Thomson Reuters Institute
Talent & ESG top concerns as firms find new ways of working
Members of the Thomson Reuters Market Insights and Thought Leadership teams conducted one-on-one interviews with dozens of managing partners from around the globe, compiling their responses to open-ended questions into a matrix of categories, many of which overlap and intersect.
Responses to the interview questions fell into broad categories, including:
- Environmental, social, and governance (ESG) issues
- Firm culture
- New ways of working internally and with clients
It should come as no surprise that the first category, talent, consumed the lion’s share of most conversations, as talent has rapidly risen to become the top concern for leaders of law firms of all sizes. Yet many categories yielded results worth examining in greater detail in this report, which summarizes the findings of the interviews.
Talent appears as a hydra
The topic of talent seems nearly all-encompassing for many law firm leaders today. While responses to the managing partner interviews were broadly grouped into eight categories, each of them is, in some way, related to the talent challenges law firms are experiencing today.
Pressure on finances
From a financial standpoint, law firms across the world are feeling pressure to respond to the spate of salary increases seen among large US law firms over the past year. With each successive salary scale increase, pressure is put upon competitor US-based firms to match the new scale, with many matches even being made retroactive to the start of the calendar year. This has started to create financial strain on some firms as their attorney compensation expenses grow rapidly. For US-based Am Law 100 firms, average associate compensation increased by 17.3% on a year-over-year basis in Q1.
For US-based Am Law 100 firms, average associate compensation increased by 17.3% on a year-over-year basis in Q1.
This pressure is not confined to US-based firms, however. A new bar is being set by the US firms abroad: Law firm partners from the United Kingdom, Canada, parts of Continental Europe and even Australia report feeling pressure to compete with US salary increases. Some Canadian firms reported a real and growing threat of cross-border defections of attorneys to US firms that have matched the most recent scale, many of which are located in close geographic proximity to their Canadian counterparts. This has left leaders of Canadian firms struggling with how to retain and compete for talent when US firms are offering sometimes two- to three-times the compensation. Even Australian law firm leaders note their concerns about some of their top talent becoming expatriates in search of higher salaries, a scenario that could lead to a genuine strain for talent if not an outright brain drain for firms down under.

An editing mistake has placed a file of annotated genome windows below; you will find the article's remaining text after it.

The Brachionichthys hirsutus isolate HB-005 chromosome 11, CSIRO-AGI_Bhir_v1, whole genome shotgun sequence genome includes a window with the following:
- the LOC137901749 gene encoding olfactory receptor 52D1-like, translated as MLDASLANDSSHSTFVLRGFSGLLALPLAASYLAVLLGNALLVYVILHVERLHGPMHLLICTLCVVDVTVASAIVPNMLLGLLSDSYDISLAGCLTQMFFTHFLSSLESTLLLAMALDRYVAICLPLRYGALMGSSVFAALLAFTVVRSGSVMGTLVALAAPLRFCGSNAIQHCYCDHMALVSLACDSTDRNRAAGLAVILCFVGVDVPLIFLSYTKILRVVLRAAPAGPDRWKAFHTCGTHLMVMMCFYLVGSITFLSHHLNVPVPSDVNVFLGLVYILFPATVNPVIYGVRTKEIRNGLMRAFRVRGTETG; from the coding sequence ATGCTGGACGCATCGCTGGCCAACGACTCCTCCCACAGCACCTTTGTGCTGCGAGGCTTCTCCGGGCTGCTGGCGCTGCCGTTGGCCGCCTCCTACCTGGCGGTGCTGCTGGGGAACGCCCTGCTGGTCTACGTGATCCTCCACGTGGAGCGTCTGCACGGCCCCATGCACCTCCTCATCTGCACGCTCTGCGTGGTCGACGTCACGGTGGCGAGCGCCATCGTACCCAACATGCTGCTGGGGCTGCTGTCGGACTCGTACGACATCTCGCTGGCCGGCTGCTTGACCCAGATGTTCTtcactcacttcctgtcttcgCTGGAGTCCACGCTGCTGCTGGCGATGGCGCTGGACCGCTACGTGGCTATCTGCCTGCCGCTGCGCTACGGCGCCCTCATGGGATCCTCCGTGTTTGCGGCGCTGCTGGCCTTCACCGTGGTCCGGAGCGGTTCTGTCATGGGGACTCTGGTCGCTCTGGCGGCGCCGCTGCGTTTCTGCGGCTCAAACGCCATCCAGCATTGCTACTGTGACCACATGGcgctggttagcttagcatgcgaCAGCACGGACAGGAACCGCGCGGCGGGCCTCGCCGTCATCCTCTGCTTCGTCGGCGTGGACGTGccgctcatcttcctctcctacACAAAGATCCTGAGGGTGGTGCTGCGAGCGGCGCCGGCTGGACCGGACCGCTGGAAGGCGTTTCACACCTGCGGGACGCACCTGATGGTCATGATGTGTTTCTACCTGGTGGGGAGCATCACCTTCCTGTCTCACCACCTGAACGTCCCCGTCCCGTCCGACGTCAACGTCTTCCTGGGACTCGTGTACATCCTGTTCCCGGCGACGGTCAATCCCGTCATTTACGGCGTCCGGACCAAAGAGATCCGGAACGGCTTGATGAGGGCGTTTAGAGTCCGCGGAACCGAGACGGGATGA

Structurally, some firms are also feeling pressure to provide bonuses to associates in some areas, varying by geography, practice area, both, or sometimes just in general. However, these bonus decisions can sometimes be divisive if they are seen as inequitable or if some associates feel left out. In particular, firms in London and Canada have been feeling strain around associate bonuses, as well as compensation in general given the waves being generated by large US firms.
At the same time that salaries are growing, many firms are reporting that the geographic location of the attorneys they are recruiting has become less of a barrier. As a result, law firms have begun targeting regions they had not traditionally fished in previously. Respondents note that cross-border recruitment of lawyers has been occurring, yet more prevalent are recruitment efforts within the same countries.
In the United States, law firms in major markets like New York and Chicago have been recruiting lateral associates out of regions such as the Southeast, not a common practice in years past when recruitment was often restricted to top-tier law firm graduates and lateral associates located in the same markets as firm offices. Further, it has become much more common to see top-level Am Law firms recruiting associates from Am Law Second Hundred or even Midsize firms, meaning that talent pressures are being felt at nearly every level of the US legal market.
The same is true as well in the UK and the European Union more broadly. It was common to hear of London law firms recruiting from other areas of the UK as well as from EU-based firms, even those somewhat down-market from the firms doing the recruiting. Now, however, some partners spoke of associate attorneys leaving major UK- and US-based firms to move to smaller firms or smaller markets. Leaders of EU-based firms also have talked about the surprising number of associates and in some cases even partners they have been able to recruit away from London law firms as those lawyers search for a better work/life balance and less hectic demands.
Well-being and burnout